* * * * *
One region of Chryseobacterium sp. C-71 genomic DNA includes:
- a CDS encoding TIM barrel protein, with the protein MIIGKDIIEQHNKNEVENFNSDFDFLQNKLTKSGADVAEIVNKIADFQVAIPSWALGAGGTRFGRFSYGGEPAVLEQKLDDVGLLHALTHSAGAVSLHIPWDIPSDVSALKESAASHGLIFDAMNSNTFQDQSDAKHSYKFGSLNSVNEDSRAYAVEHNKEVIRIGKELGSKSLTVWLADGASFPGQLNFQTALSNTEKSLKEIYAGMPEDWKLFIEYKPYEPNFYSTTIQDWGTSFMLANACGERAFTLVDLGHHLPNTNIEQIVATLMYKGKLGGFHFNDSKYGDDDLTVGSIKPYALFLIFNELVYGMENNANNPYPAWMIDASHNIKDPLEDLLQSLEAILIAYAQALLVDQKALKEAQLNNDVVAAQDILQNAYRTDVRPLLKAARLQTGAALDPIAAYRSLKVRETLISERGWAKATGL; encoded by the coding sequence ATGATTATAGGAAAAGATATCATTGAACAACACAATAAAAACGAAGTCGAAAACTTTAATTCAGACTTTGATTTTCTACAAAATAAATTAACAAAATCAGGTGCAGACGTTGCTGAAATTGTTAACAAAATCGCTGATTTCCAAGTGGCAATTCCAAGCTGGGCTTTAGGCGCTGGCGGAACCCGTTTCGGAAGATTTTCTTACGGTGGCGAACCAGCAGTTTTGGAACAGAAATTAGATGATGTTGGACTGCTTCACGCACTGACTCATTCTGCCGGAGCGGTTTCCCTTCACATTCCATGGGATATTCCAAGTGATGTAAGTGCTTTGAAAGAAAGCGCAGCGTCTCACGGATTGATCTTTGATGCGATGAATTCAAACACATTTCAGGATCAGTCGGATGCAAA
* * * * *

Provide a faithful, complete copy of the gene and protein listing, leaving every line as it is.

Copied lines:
One region of Chryseobacterium sp. C-71 genomic DNA includes:
- a CDS encoding TIM barrel protein, with the protein MIIGKDIIEQHNKNEVENFNSDFDFLQNKLTKSGADVAEIVNKIADFQVAIPSWALGAGGTRFGRFSYGGEPAVLEQKLDDVGLLHALTHSAGAVSLHIPWDIPSDVSALKESAASHGLIFDAMNSNTFQDQSDAKHSYKFGSLNSVNEDSRAYAVEHNKEVIRIGKELGSKSLTVWLADGASFPGQLNFQTALSNTEKSLKEIYAGMPEDWKLFIEYKPYEPNFYSTTIQDWGTSFMLANACGERAFTLVDLGHHLPNTNIEQIVATLMYKGKLGGFHFNDSKYGDDDLTVGSIKPYALFLIFNELVYGMENNANNPYPAWMIDASHNIKDPLEDLLQSLEAILIAYAQALLVDQKALKEAQLNNDVVAAQDILQNAYRTDVRPLLKAARLQTGAALDPIAAYRSLKVRETLISERGWAKATGL; encoded by the coding sequence ATGATTATAGGAAAAGATATCATTGAACAACACAATAAAAACGAAGTCGAAAACTTTAATTCAGACTTTGATTTTCTACAAAATAAATTAACAAAATCAGGTGCAGACGTTGCTGAAATTGTTAACAAAATCGCTGATTTCCAAGTGGCAATTCCAAGCTGGGCTTTAGGCGCTGGCGGAACCCGTTTCGGAAGATTTTCTTACGGTGGCGAACCAGCAGTTTTGGAACAGAAATTAGATGATGTTGGACTGCTTCACGCACTGACTCATTCTGCCGGAGCGGTTTCCCTTCACATTCCATGGGATATTCCAAGTGATGTAAGTGCTTTGAAAGAAAGCGCAGCGTCTCACGGATTGATCTTTGATGCGATGAATTCAAACACATTTCAGGATCAGTCGGATGCAAA